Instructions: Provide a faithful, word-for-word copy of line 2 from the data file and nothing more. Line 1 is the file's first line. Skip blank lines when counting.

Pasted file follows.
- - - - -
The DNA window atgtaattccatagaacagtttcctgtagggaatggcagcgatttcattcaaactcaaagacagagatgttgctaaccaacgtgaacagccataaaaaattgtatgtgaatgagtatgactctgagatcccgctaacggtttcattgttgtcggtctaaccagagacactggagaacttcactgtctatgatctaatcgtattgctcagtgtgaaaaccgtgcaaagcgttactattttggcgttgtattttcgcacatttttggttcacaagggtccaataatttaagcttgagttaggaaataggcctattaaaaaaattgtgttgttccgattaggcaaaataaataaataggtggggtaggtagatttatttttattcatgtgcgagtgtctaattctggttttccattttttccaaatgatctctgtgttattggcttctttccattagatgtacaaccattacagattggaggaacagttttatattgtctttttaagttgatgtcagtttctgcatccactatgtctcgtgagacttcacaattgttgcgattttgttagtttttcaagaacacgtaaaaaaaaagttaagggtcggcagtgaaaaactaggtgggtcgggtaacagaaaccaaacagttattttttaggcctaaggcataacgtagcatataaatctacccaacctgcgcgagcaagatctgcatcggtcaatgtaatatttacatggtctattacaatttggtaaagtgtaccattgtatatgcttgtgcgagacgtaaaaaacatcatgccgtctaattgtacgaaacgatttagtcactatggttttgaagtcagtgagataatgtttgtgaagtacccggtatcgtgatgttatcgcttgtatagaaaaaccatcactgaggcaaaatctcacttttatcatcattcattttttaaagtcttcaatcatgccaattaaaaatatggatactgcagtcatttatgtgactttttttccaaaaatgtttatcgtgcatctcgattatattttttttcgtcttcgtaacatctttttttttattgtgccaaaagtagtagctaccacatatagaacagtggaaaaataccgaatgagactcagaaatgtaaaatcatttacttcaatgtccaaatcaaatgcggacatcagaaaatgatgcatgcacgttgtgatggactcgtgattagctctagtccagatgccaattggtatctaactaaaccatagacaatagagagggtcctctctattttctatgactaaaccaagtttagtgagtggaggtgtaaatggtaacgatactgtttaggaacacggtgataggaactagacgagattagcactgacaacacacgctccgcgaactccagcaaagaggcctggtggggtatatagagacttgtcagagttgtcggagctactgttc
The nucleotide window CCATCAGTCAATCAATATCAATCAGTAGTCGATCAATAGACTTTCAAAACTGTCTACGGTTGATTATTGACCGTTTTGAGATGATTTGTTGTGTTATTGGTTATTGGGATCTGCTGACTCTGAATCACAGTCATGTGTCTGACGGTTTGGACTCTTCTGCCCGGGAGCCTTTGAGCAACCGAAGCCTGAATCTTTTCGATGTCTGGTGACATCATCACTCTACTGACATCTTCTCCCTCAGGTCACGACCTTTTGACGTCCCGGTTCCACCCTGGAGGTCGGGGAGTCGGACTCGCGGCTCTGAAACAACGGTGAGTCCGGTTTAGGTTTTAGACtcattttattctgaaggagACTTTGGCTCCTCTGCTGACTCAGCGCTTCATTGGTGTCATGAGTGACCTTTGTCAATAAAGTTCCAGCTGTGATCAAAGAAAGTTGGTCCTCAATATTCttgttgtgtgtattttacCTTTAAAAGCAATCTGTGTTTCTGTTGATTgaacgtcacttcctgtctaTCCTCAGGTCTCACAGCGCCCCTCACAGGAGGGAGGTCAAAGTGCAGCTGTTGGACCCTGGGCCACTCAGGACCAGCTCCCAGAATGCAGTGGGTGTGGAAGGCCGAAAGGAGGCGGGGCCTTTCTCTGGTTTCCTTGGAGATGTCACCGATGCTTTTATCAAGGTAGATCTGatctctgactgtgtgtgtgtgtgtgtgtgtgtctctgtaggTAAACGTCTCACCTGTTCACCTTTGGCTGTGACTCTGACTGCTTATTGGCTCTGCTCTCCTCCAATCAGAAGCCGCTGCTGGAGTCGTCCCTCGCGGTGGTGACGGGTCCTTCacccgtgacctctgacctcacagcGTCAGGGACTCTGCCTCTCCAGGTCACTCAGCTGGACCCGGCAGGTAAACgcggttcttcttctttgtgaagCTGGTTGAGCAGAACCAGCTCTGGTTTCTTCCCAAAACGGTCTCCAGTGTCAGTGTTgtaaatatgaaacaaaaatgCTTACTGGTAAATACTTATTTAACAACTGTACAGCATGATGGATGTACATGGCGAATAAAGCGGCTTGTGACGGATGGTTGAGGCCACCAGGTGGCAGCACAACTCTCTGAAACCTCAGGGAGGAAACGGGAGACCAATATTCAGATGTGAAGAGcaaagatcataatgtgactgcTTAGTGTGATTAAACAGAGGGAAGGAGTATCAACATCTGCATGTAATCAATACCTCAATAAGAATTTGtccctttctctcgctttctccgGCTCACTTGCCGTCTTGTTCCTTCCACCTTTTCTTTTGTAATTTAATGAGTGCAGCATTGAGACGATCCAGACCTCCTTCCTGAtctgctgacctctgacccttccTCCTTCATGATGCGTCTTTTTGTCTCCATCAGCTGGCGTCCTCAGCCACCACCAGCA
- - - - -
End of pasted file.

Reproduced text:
The nucleotide window CCATCAGTCAATCAATATCAATCAGTAGTCGATCAATAGACTTTCAAAACTGTCTACGGTTGATTATTGACCGTTTTGAGATGATTTGTTGTGTTATTGGTTATTGGGATCTGCTGACTCTGAATCACAGTCATGTGTCTGACGGTTTGGACTCTTCTGCCCGGGAGCCTTTGAGCAACCGAAGCCTGAATCTTTTCGATGTCTGGTGACATCATCACTCTACTGACATCTTCTCCCTCAGGTCACGACCTTTTGACGTCCCGGTTCCACCCTGGAGGTCGGGGAGTCGGACTCGCGGCTCTGAAACAACGGTGAGTCCGGTTTAGGTTTTAGACtcattttattctgaaggagACTTTGGCTCCTCTGCTGACTCAGCGCTTCATTGGTGTCATGAGTGACCTTTGTCAATAAAGTTCCAGCTGTGATCAAAGAAAGTTGGTCCTCAATATTCttgttgtgtgtattttacCTTTAAAAGCAATCTGTGTTTCTGTTGATTgaacgtcacttcctgtctaTCCTCAGGTCTCACAGCGCCCCTCACAGGAGGGAGGTCAAAGTGCAGCTGTTGGACCCTGGGCCACTCAGGACCAGCTCCCAGAATGCAGTGGGTGTGGAAGGCCGAAAGGAGGCGGGGCCTTTCTCTGGTTTCCTTGGAGATGTCACCGATGCTTTTATCAAGGTAGATCTGatctctgactgtgtgtgtgtgtgtgtgtgtgtctctgtaggTAAACGTCTCACCTGTTCACCTTTGGCTGTGACTCTGACTGCTTATTGGCTCTGCTCTCCTCCAATCAGAAGCCGCTGCTGGAGTCGTCCCTCGCGGTGGTGACGGGTCCTTCacccgtgacctctgacctcacagcGTCAGGGACTCTGCCTCTCCAGGTCACTCAGCTGGACCCGGCAGGTAAACgcggttcttcttctttgtgaagCTGGTTGAGCAGAACCAGCTCTGGTTTCTTCCCAAAACGGTCTCCAGTGTCAGTGTTgtaaatatgaaacaaaaatgCTTACTGGTAAATACTTATTTAACAACTGTACAGCATGATGGATGTACATGGCGAATAAAGCGGCTTGTGACGGATGGTTGAGGCCACCAGGTGGCAGCACAACTCTCTGAAACCTCAGGGAGGAAACGGGAGACCAATATTCAGATGTGAAGAGcaaagatcataatgtgactgcTTAGTGTGATTAAACAGAGGGAAGGAGTATCAACATCTGCATGTAATCAATACCTCAATAAGAATTTGtccctttctctcgctttctccgGCTCACTTGCCGTCTTGTTCCTTCCACCTTTTCTTTTGTAATTTAATGAGTGCAGCATTGAGACGATCCAGACCTCCTTCCTGAtctgctgacctctgacccttccTCCTTCATGATGCGTCTTTTTGTCTCCATCAGCTGGCGTCCTCAGCCACCACCAGCA